Two get promotions at CPD

Two Columbia police officers were promoted Wednesday to take on the duties of Capt. Sam Hargadine, who is leaving the department at the end of the month to take the post of chief of police in Iowa City, Iowa. Columbia Police Chief Randy Boehm said Sgt. Stephen Monticelli will be promoted to the rank of captain and Officer Shelly Jones will be promoted to the rank of sergeant on Aug. 28.

Parents help local school to stay open

Barbara Miles is relieved that her son will be able to return to Morningside Community School in the fall. “He’s glad to be going back to Morningside,” Miles said. “He’s really comfortable there.”

Researchers unite to study waves

Waves — light, sound and radio — have many parts. This fall, four MU researchers, with help from the University of Georgia and Georgia Tech University, will try to take these waves apart to understand them better. “If you want to understand that complicated thing it may pay to take it back apart,” Mark Ashbaugh, chairman of the MU math department, said.

Family ties

A small horse with a hearty appetite, he moved with lightning speed, had a fiery temper and a quirky personality. Since the adaptation of Laura Hillenbrand’s book into a popular Hollywood movie starring Tobey Maguire, Seabiscuit has become a household name, a champion known for his extraordinary Depression-era rise to the top of the horse racing world. A little-known fact is that Seabiscuit’s great-great-great-great-grandson is a Boone County resident. Heza Red Hot Hickory, commonly known as Red, is one of four horses owned by Bill Cox, a retired fireman and Co­lum­bia native. He bought Red, who is 5 years old, from Mike Cheshire, an Ashland horse trainer, as a way to continue his and his wife’s long-held interest in horses. Although Cox knew of Red’s lineage, he said it was of no real consequence to him. “I ride him strictly for pleasure,” Cox said. “He’s big enough, he had the right temperament and is easy to work with.”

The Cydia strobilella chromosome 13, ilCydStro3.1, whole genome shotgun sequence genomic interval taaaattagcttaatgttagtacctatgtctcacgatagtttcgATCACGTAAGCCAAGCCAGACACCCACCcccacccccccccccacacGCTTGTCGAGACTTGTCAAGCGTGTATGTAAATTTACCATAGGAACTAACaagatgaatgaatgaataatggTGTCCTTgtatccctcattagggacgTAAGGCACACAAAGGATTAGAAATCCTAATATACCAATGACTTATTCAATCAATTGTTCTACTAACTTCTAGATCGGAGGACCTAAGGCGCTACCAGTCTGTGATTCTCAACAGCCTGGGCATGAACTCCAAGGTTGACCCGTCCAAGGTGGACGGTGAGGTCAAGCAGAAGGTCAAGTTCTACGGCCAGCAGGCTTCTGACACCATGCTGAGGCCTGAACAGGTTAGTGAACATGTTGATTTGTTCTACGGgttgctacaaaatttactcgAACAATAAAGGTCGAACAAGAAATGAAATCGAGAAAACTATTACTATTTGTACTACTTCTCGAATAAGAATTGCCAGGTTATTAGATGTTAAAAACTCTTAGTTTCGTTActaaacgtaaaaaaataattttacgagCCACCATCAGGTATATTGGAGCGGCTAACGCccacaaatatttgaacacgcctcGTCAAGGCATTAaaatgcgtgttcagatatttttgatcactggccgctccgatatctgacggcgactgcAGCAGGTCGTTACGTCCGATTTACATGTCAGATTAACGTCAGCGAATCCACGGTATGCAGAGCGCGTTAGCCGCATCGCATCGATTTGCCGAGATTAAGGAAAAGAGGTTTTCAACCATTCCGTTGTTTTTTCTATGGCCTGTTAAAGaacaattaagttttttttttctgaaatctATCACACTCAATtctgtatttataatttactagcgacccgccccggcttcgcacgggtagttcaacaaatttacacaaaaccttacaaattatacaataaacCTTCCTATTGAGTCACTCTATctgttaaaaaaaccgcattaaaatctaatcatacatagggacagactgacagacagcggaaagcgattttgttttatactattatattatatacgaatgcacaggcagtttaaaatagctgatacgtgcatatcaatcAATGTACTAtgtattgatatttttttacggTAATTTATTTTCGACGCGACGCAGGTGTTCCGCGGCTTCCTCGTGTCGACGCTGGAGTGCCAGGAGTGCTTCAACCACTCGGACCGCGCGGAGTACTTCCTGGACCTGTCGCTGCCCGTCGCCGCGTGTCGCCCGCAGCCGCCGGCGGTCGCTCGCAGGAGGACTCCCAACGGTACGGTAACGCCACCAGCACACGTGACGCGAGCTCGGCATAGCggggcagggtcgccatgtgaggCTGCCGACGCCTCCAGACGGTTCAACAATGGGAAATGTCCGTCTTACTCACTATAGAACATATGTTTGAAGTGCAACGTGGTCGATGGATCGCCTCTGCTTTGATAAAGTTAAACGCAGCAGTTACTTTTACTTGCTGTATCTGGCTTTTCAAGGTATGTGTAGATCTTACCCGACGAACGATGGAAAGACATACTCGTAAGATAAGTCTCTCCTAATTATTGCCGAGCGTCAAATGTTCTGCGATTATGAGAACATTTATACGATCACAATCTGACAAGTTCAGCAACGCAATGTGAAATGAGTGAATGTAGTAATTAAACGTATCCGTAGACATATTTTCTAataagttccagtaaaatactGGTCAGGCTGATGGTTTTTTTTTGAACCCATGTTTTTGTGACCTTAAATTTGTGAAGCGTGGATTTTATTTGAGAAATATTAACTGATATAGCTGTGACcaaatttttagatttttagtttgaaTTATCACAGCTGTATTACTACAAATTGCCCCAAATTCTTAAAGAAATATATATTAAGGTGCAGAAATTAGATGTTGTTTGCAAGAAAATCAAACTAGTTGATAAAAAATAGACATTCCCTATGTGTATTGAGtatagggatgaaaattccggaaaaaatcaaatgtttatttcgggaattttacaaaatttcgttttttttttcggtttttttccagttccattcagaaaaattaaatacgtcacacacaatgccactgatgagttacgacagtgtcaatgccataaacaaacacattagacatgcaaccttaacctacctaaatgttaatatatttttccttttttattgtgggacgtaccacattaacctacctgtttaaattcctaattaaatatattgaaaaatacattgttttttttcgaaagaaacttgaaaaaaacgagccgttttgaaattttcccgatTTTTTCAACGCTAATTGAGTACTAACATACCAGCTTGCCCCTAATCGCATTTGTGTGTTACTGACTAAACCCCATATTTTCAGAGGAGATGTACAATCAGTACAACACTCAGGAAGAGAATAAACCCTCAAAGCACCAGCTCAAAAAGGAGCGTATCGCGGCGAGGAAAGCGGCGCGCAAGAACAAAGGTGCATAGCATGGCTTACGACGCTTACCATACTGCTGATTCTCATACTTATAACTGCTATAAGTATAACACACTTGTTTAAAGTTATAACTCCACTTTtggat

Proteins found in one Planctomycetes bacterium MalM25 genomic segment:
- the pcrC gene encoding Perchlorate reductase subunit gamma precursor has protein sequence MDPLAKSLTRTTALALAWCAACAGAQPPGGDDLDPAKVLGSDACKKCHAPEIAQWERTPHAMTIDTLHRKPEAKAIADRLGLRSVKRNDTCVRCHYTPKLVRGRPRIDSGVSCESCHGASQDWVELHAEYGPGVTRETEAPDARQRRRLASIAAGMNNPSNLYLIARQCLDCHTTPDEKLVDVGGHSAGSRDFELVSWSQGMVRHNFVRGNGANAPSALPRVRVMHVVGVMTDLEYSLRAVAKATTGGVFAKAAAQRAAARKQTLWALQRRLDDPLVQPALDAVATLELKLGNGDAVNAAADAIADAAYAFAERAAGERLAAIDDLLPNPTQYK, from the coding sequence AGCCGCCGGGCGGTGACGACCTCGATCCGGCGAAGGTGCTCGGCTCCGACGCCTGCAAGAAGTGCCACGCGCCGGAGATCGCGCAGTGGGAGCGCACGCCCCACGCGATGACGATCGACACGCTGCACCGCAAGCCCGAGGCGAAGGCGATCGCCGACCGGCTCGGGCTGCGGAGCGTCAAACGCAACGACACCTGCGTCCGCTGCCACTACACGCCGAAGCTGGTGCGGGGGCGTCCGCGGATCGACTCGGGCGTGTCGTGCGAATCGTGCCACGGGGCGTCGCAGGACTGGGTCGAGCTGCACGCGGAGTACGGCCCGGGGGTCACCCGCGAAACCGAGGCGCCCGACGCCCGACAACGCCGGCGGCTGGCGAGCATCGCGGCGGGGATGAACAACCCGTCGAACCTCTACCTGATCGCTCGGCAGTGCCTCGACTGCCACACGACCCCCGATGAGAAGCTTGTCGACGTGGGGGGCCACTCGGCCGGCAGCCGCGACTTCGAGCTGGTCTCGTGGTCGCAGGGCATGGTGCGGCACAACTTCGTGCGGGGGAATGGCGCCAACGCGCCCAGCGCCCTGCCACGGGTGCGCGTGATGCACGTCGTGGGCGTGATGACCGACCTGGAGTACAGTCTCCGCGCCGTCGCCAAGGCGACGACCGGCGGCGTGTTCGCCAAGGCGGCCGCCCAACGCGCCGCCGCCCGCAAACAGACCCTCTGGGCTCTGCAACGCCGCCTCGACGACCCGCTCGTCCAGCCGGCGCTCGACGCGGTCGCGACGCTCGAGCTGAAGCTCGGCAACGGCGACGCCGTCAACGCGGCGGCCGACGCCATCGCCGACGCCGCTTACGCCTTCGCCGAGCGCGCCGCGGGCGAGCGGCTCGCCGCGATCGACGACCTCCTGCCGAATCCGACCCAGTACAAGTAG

Weather forces early end to navigation on river

The effects of this summer’s drought on inland shipping will be felt into late fall with the closing of the Missouri River to navigation 48 days early. “The closing of the Missouri is going to cause the Mississippi to be about 2 feet lower than average, which is the difference between a running river and not,” said Mike Wells, deputy director of the Missouri Department of Natural Resources. “We’re really concerned about that and will be monitoring it carefully throughout the season.”

Hospital says condition of abused 2-month-old improves

The condition of a 2-month-old baby girl who was brought to University Hospital on Saturday with a broken skull, arms and ribs was upgraded to fair, a University Hospital spokeswoman said Wednesday. The spokeswoman, Bridgett Robbins, would not say if the infant, Denim Allen, had been moved out of the intensive care unit.

Van driver admits to immigration charges